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Museums wrestle with preserving art that's not made to last

Organic materials and outmoded technology throw curveballs at curators.

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LACMA routinely has an artist fill out a detailed questionnaire. An increase in photo and video record keeping has turned such evidence into a kind of companion art form, says art historian Jennifer Way, who teaches at the College of Visual Arts and Design at the University of North Texas, Denton.

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But the challenge to conservators is only going to grow, says Ms. Way, as the digital age leads to artworks with more sophisticated technological components. Beyond that, she says, as artists parallel the rest of human culture in exploring the building blocks of life and creativity, the increased presence of living components in art will present its own new set of problems.

Way points to such controversial artists as Chicagoan Eduardo Kac, creator of what he calls "biotelematic" and "transgenic" art. He helped scientists inject jellyfish genes into the fertilized egg of an albino rabbit. The resulting bunny, named "Alba," had a permanent fluorescent-green effect when viewed under certain light.

"The idea of art as a living process," says Way, "dovetails with ethical questions rampant across bio-science. What is life? When is life? What are the responsibilities when you bring the living into a gallery?" While some critics suggest that works such as Kac's cross a moral line, others say the artists are only holding up a mirror to current philosophical divides over issues such as cloning and DNA manipulation.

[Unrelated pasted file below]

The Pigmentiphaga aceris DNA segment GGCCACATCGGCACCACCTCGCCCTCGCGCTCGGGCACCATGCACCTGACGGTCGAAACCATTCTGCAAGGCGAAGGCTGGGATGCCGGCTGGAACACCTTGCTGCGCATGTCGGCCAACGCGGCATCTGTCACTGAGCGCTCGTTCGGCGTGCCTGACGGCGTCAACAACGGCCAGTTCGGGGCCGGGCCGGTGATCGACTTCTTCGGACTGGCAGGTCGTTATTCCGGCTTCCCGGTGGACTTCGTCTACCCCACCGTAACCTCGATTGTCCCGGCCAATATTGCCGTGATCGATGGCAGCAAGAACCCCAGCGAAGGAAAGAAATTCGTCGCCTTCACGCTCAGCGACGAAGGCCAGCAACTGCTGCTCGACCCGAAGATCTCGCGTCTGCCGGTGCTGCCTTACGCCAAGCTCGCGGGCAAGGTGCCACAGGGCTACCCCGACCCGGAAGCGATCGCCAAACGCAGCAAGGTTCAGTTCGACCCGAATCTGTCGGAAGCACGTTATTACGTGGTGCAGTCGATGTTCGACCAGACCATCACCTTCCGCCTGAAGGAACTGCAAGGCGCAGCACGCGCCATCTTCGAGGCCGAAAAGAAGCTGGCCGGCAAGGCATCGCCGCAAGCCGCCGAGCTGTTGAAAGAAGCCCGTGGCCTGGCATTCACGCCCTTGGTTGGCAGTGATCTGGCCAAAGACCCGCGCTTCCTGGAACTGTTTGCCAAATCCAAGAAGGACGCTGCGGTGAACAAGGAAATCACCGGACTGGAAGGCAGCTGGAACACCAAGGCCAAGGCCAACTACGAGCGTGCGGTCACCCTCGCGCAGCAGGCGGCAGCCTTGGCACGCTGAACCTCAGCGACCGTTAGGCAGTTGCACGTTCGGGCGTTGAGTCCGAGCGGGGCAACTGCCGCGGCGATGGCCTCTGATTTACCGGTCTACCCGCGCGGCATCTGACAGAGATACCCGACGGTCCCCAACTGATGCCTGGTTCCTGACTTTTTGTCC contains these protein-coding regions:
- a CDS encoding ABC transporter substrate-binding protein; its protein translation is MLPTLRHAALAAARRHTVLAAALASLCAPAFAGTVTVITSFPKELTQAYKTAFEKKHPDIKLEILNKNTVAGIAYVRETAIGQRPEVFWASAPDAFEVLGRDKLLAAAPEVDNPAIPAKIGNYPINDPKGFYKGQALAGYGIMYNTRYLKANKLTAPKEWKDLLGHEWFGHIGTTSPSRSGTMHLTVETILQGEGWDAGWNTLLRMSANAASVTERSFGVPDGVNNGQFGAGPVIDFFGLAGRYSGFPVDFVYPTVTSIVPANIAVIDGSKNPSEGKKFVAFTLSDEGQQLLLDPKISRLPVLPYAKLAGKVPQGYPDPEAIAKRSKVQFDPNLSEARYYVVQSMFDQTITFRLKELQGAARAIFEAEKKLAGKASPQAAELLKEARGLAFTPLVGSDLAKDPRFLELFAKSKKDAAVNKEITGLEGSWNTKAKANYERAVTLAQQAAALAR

"What is appropriate for us to mess with?" asks Mark Terry, art professor at George Fox University in Newberg, Ore. "Fluorescent bunnies are made possible by the kind of information and technologies that came from DNA code decryption. If it's appropriate in the science lab, why not in the art lab?"

Other questions arise from the business side of the art world.

Not unreasonably, collectors have an interest in preserving value as well as artwork, says Heather Darcy Bhandari, director of Mixed Greens Gallery in New York. "Once you enter the world of commerce, you have to be willing to be concerned with the issue of maintenance," she says.

A liquid sculpture made with Gatorade, as her gallery once exhibited, requires a willingness to buy the gallons of the bottled sports drink needed to keep the fountain fresh. And what happens, she asks, if Gatorade is no longer available? Do product substitutions change the nature of the work?

High-tech components present a similar problem, says LACMA's Zelevansky. Video-art pioneer Nam June Paik left instructions to help answer those questions for future generations, says Zelevansky, but as the old Quasar TV sets in his 1968 "Video Flag Z" installation recently have begun to blow out, curators have been dismayed to discover that not only can't they find such sets, but new screens are no longer square.

The museum found a workaround, she says, by keeping the old frames and adapting other parts of the sets. Still, she says, "it's an issue on an ongoing basis."

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